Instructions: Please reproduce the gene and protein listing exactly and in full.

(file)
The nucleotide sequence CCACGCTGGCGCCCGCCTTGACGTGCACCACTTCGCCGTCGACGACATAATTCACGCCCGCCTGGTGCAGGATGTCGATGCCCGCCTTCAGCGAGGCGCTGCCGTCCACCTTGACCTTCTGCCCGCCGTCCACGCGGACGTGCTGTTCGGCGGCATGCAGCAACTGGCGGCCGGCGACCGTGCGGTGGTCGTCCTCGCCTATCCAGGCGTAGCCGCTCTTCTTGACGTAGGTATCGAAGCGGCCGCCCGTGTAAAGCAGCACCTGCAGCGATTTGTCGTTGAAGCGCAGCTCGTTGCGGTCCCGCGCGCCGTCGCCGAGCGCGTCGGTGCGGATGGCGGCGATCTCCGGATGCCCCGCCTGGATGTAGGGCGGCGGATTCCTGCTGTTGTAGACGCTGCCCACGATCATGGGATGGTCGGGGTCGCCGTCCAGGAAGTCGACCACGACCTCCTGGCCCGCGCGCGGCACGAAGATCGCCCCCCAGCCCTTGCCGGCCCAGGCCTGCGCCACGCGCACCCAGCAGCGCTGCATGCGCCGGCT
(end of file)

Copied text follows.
The nucleotide sequence CCACGCTGGCGCCCGCCTTGACGTGCACCACTTCGCCGTCGACGACATAATTCACGCCCGCCTGGTGCAGGATGTCGATGCCCGCCTTCAGCGAGGCGCTGCCGTCCACCTTGACCTTCTGCCCGCCGTCCACGCGGACGTGCTGTTCGGCGGCATGCAGCAACTGGCGGCCGGCGACCGTGCGGTGGTCGTCCTCGCCTATCCAGGCGTAGCCGCTCTTCTTGACGTAGGTATCGAAGCGGCCGCCCGTGTAAAGCAGCACCTGCAGCGATTTGTCGTTGAAGCGCAGCTCGTTGCGGTCCCGCGCGCCGTCGCCGAGCGCGTCGGTGCGGATGGCGGCGATCTCCGGATGCCCCGCCTGGATGTAGGGCGGCGGATTCCTGCTGTTGTAGACGCTGCCCACGATCATGGGATGGTCGGGGTCGCCGTCCAGGAAGTCGACCACGACCTCCTGGCCCGCGCGCGGCACGAAGATCGCCCCCCAGCCCTTGCCGGCCCAGGCCTGCGCCACGCGCACCCAGCAGCGCTGCATGCGCCGGCT